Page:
Person on a phone call

Still Wakes the Deep review

Still Wakes the Deep is more than the sum of its horror parts, thanks to one of the best stories I've played through in a very long time.

(Image: © The Chinese Room)

Our Verdict

An emotive story that is equal parts terrifying and traumatic.

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Need to Know

What is it? A first-person horror game where you have to navigate a sinking rig and an incomprehensible monster.
Release date June 18, 2024
Expect to pay $35/£30
Developer The Chinese Room
Publisher Secret Mode
Reviewed on RTX 3070, Core AMD Ryzen 5 5600G with Radeon Graphics, 16GB
Multiplayer No
Steam Deck Not verified
Link Steam 

Going into Still Wakes the Deep, I was confident in my ability to withstand the horror cliches that I knew were about to come my way. But, instead of just dealing with your typical chase scenes and jumpscares, The Chinese Room decided to pull something out of its sleeve that I hadn't experienced before—the most traumatic dialogue and voice acting I've ever heard in a horror game.

You play as Caz McLeary, an electrical engineer on the Beira D oil rig running from the law and some stupid decisions. Despite his past mistakes, Caz is a breath of fresh air for a few reasons: he's likeable, funny, and quite pragmatic when making life-and-death decisions, which happens to be what I value in a protagonist. But the best part of playing as Caz is that he's already been on the rig for a while, so you don't have to worry about getting to know your co-workers—meaningful relationships have already been established. Still Wakes the Deep skips the usual slog of tutorial-like character introductions and just throws you into the meat of the story, and all of the interactions feel natural and worthwhile.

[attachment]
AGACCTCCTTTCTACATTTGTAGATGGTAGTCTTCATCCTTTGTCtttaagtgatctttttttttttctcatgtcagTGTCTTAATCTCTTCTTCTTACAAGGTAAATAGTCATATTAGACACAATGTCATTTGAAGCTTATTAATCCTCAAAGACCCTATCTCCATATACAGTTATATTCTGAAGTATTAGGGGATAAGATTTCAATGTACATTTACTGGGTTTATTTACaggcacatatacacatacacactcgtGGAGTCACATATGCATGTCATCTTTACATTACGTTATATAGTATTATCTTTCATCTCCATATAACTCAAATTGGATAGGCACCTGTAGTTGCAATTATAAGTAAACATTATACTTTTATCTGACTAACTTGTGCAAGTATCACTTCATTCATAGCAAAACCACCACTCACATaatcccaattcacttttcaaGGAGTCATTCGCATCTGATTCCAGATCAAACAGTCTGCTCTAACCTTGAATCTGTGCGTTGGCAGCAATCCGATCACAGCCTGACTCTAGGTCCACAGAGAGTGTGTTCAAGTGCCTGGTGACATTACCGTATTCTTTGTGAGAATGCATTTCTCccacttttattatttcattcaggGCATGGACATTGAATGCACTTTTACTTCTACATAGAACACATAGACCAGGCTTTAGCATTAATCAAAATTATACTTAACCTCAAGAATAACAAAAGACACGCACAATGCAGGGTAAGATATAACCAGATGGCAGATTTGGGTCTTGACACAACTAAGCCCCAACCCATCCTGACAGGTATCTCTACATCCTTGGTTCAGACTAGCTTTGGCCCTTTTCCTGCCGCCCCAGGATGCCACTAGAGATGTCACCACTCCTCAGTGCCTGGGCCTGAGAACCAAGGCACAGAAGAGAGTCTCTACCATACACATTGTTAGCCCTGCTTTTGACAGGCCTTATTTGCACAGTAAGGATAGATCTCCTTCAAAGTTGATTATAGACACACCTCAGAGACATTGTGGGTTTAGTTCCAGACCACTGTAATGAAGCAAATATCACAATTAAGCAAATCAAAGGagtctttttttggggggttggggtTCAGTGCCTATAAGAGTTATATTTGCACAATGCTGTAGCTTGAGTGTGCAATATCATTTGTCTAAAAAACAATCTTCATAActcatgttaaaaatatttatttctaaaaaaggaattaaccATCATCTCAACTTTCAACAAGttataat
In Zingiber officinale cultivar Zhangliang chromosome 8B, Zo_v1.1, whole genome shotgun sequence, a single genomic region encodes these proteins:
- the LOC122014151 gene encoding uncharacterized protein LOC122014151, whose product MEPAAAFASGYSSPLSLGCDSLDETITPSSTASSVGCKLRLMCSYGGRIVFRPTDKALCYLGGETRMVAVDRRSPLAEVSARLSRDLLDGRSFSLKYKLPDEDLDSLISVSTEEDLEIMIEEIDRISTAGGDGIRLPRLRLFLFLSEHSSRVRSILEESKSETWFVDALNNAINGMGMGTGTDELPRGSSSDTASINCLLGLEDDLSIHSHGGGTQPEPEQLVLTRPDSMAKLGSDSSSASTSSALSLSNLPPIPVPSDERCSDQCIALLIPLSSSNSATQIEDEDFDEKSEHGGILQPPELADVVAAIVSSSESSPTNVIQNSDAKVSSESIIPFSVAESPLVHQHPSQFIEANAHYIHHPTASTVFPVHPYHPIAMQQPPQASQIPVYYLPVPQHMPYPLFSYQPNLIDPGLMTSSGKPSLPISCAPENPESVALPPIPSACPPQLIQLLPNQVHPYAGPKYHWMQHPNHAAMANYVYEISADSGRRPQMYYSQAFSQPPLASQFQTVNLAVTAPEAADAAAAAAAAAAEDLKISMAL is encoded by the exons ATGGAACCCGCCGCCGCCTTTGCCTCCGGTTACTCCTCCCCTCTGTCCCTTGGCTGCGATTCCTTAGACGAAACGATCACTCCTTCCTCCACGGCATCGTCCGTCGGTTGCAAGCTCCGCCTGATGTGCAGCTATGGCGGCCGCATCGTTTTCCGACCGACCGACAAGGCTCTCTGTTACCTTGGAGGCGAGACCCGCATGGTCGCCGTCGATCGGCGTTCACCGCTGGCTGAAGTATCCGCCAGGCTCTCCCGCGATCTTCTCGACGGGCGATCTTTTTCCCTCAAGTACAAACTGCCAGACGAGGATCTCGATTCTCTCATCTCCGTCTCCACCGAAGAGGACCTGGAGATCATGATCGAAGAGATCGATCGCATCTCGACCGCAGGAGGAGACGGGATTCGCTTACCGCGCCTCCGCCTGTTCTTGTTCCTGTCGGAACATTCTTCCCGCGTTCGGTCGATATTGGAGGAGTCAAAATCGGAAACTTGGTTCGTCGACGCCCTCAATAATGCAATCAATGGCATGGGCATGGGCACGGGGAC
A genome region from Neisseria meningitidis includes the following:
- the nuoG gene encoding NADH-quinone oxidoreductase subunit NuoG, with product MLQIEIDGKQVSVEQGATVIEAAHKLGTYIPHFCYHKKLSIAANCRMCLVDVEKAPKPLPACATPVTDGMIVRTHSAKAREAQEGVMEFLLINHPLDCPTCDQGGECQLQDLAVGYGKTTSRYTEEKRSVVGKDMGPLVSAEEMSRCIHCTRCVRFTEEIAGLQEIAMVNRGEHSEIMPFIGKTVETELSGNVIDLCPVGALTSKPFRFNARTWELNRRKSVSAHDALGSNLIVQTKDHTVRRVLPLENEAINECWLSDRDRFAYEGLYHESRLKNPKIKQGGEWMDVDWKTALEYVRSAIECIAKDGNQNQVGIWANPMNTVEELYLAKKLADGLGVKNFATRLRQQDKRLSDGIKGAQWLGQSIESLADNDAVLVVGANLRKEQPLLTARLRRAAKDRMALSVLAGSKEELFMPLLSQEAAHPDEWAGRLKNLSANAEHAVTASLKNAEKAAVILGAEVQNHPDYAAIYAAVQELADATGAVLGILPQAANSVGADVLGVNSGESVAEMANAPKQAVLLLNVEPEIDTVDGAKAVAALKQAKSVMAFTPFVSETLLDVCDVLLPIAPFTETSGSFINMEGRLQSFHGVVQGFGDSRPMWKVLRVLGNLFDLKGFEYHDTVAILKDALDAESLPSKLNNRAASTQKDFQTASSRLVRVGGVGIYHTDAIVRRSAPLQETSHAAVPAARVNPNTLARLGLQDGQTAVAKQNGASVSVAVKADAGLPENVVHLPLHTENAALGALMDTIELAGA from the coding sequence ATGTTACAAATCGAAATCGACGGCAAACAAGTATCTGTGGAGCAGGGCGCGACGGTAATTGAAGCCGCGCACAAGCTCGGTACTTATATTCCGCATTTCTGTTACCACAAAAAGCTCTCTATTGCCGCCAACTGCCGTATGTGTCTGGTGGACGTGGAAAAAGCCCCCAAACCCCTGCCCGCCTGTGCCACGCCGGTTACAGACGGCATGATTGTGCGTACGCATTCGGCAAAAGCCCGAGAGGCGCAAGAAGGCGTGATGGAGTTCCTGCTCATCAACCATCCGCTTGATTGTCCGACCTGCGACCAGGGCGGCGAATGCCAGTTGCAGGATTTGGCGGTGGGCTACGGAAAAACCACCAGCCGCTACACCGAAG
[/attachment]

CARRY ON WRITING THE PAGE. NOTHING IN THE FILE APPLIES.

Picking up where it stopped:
Entering the canteen for the first time was surprisingly sweet. Sitting down at a table with Brodie and Rafs, I found out that it was Rafs' first dive and that he was more than a little scared. While I wouldn't trade places with him, he seemed like he was in good hands with Brodie, someone with more experience. Then there was Trots' passionate speech to Gibbo and O'Connor about unionisation and how the Beira D was falling apart because Westminster was too greedy for its own good. These short interactions told me everything I wanted to know about my place on the Beira D and only made what came next all the more traumatic. 

After drilling through something that was probably best left alone, the rig descends into chaos. With communication patchy thanks to a selfish manager named Rennick and decaying safety mechanisms making escape impossible, you and the crew end up putting out fires in the hope that someone will notice the radio silence and come help.